You will not be at a loss, sir, in what part of this picture, to look for your own resemblance, nor have I the least apprehension, that you will mistake it on the affirmative side. The happy indifference with which you view those qualities, most esteemed for their usefulness to society, will preserve you from the possibility of an illusion of this kind. Content with the humble merit of possessing qualities, useful only to yourself, you will contemplate your own image, on the opposite side, with all the satisfaction of conscious deformity.
It frequently happens, that the excess of one selfish passion, either defeats its own end, or counteracts another. This, if I am not mistaken, is your case. The love of money and the love of power are the predominating ingredients of your mind—cunning the characteristic of your understanding. This, has hitherto carried you successfully through life, and has alone raised you to the exterior consideration, you enjoy. The natural consequence of success, is temerity. It has now proceeded one step too far, and precipitated you into measures, from the consequences of which, you will not easily extricate yourself; your avarice will be fatal to your ambition. I have too good an opinion of the sense and spirit, to say nothing of the virtue of your countrymen, to believe they will permit you any longer to abuse their confidence, or trample upon their honour. Admirably fitted, in many respects for the meridian of St. James, you might there make the worthy representative of a venal borough; but you ought not to be suffered to continue to sully the majesty of the people in an American C–––––ss.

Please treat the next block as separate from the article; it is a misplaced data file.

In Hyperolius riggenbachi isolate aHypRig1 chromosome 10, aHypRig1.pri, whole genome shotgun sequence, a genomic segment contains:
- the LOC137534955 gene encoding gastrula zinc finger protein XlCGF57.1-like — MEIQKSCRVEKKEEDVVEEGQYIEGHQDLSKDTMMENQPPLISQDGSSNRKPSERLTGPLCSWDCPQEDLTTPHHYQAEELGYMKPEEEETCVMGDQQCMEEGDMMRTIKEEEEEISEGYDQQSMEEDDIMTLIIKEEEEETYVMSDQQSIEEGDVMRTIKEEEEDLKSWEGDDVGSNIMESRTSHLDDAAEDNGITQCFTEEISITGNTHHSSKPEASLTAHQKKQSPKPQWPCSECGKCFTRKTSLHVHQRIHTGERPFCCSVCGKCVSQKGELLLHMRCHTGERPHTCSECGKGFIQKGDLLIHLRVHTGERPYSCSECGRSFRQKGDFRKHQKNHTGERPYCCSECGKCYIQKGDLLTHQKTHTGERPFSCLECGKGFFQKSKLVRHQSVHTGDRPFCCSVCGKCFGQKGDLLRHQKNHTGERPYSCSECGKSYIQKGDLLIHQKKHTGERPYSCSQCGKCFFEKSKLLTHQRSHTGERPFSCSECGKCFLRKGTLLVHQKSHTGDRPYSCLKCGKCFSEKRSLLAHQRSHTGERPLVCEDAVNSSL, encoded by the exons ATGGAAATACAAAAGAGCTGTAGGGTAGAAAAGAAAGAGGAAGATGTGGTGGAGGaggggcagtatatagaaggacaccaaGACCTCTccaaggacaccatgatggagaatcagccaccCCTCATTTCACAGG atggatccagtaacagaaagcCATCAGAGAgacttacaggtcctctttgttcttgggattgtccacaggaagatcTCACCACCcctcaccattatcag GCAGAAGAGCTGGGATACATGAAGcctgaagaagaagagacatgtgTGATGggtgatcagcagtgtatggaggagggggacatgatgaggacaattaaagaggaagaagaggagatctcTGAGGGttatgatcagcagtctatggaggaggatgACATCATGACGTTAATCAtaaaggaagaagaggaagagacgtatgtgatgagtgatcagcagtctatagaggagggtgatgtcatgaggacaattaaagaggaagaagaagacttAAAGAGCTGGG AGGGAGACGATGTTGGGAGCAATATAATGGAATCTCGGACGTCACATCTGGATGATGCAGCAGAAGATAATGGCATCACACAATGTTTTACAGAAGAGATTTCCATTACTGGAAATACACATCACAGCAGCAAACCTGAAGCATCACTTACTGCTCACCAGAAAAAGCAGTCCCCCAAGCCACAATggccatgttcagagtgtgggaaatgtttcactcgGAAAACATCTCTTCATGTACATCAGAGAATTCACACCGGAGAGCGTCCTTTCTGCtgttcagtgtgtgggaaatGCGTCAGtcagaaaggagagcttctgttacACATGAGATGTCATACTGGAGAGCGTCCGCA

It is a mark of compassion, to which you are not intitled, to advise you by a timely and voluntary retreat, to avoid the ignominy of a formal dismission. Your career has held out as long as you could have hoped. It is time you should cease to personate the fictitious character you have assumed, and appear what you really are—lay aside the mask of patriotism, and assert your station among the honorable tribe of speculators and projectors. Cultivate a closer alliance with your D—s—y and your W—t, the accomplices and instruments of your guilt, and console yourself for the advantage you have lost, by indulging your genius, without restraint, in all the forms and varieties of fashionable peculation.
The New-York Journal, and the General Advertiser, November 16, 1778.